August 26, 2008
Death Toll at Sudan’s Darfur Camp Reportedly Rises to 86
Text of report in English by Paris-based Sudanese newspaper Sudan Tribune website on 26 August
Sudanese troops today attacked the largest displaced camp located in South Darfur leaving scores dead and many more injured.
Monday's attack is the fifth of its kind against Kalma camp which is the home of more than 90,000 people who fled their villages following Sudanese army and militias assaults during five years of conflict in the war ravaged region.
The local authorities insist that the Kalma camp is source of crimes, banditry, weapons caches and rebel groups.
But IDP's say that Khartoum is anxious to disband a camp that has become a symbol "for crimes perpetrated by the government in the last five years".
Husayn Abu-Sharati, the representative of the Darfur refugees and internally displaced people in Darfur camps, told Sudan Tribune late this evening that 86 people mostly children, women and elders were killed in today's assault.
Abu-Sharati who described today's massacre as "genocide" denied the existence of any armed groups inside the camp who shot fire at Sudanese troops.
"Any one who dares to say that there was armed confrontation with the army is complicit in what happened today" he said angrily.
"The peaceful demonstration that took place today is the only means to protest against the daily oppression practised against the refugees, and the clearest proof to what I say" Abu-Sharati said.
A spokesman for Sudanese troops told Reuters that an army search party was fired on from inside the camp.
Sudan official news agency (SUNA) released an official statement issued by the South Darfur Security Commission speaking about elements that fired on the regular troops injuring five soldiers. The statement said that only 7 IDP's were wounded.
The Aid group Medecins Sans Frontieres said that at least 65 people - more than half of them women and children - were treated at its Kalma clinic after being injured in the shooting.
The Sudanese authorities claimed to have received reliable intel about weapons smuggled recently into Kalma camp which is at a strategic position because of its proximity to the Nyala airport and railways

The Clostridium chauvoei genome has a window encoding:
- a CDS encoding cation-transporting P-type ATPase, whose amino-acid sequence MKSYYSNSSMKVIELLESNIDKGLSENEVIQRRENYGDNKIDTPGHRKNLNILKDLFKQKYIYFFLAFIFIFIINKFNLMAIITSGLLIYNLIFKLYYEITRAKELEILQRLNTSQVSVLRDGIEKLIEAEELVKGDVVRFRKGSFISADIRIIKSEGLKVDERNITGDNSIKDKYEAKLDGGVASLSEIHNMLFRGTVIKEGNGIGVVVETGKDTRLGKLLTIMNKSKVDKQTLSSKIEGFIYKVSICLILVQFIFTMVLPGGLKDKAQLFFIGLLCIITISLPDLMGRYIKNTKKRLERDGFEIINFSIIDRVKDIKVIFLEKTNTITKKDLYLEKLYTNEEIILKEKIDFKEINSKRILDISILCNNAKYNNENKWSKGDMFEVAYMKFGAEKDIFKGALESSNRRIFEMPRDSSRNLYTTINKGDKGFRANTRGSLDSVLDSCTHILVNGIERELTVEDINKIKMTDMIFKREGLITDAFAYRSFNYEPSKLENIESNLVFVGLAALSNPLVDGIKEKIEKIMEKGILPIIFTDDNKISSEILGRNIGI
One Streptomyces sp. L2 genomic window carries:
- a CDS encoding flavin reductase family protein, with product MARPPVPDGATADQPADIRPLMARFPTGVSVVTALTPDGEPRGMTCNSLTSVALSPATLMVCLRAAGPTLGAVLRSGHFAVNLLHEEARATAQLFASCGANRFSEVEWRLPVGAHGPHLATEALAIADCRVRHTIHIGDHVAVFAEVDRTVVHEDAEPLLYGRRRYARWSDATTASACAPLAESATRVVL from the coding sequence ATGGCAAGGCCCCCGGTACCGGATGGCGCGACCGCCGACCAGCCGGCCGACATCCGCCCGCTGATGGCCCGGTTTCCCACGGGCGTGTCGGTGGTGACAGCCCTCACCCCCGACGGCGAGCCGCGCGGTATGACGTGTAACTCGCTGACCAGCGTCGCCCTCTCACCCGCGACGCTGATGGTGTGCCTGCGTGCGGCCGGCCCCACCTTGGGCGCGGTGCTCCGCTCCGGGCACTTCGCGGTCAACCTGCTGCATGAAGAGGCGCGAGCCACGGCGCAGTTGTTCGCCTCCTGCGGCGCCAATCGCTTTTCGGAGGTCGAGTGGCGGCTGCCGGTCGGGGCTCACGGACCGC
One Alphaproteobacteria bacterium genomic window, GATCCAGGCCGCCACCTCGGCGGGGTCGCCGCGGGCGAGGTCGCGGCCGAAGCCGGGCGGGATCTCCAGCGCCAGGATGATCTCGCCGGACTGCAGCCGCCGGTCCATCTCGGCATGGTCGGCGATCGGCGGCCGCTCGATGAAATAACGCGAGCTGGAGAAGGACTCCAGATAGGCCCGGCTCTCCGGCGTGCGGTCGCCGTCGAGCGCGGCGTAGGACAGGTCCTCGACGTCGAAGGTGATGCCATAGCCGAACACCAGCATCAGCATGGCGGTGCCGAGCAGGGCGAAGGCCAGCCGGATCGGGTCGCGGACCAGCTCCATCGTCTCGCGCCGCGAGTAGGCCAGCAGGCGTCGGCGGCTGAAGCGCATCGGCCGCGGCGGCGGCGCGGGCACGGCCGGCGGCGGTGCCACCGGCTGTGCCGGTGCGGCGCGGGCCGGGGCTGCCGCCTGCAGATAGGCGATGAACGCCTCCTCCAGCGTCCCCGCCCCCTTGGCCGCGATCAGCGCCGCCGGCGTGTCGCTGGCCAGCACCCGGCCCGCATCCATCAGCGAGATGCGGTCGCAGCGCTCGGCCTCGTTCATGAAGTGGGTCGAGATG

"Large quantities of weapons have been brought to the camps with the intention to carry out sabotage operations targeting government troops" the statement read.
Confusion still surrounds the death toll in the camp with various sources giving both higher and lower figures.
Abu-Sharati asserts he has a list of 86 people killed during the attack while Sudan Liberation Movement (SLM) leader Abd-al Wahid al- Nur put the figure at 122.
The Justice and Equality Movement (JEM) spokesperson Ahmad Husayn said that 70 lost their lives.
Noureddine Mezni, spokesperson for the joint UN/African Union UNAMID peacekeepers in Darfur, said that Sudanese police had shown peacekeepers a search warrant authorizing them to enter Kalma camp to search for weapons and "possible wanted persons".
The UN reacted cautiously and expressed "grave concern at the incident".
"Such actions severely threaten the safety and security of civilians, who have a right to protection under international humanitarian law" UN spokesperson Marie Okabe told reporters today in New York.
The UN Humanitarian Coordinator in Sudan Amirah Haq has called for the immediate establishment of a humanitarian corridor at the camp.
Today's attack comes more than a month after the International Criminal Court (ICC) prosecutor Luis Moreno-Ocampo announced in mid- July that he requested an arrest warrant for Al-Bashir.
Ocampo filed 10 charges: three counts of genocide, five of crimes against humanity and two of murder and accused Al-Bashir of masterminding a campaign to get rid of the African tribes in Darfur; Fur, Masalit and Zaghawa.
Most of the Kalma camp residents are from the Fur tribe.
The incident may turn into a public relations nightmare for the Sudanese government which has been trying to demonstrate to the world its seriousness in pursuing peace in Darfur in order to counter the ICC move.
UN experts estimate some 300,000 people have died and 2.5 million driven from their homes. Sudan blames the Western media for exaggerating the conflict and puts the death toll at 10,000.
Originally published by Sudan Tribune website, Paris in English 26 Aug 08.
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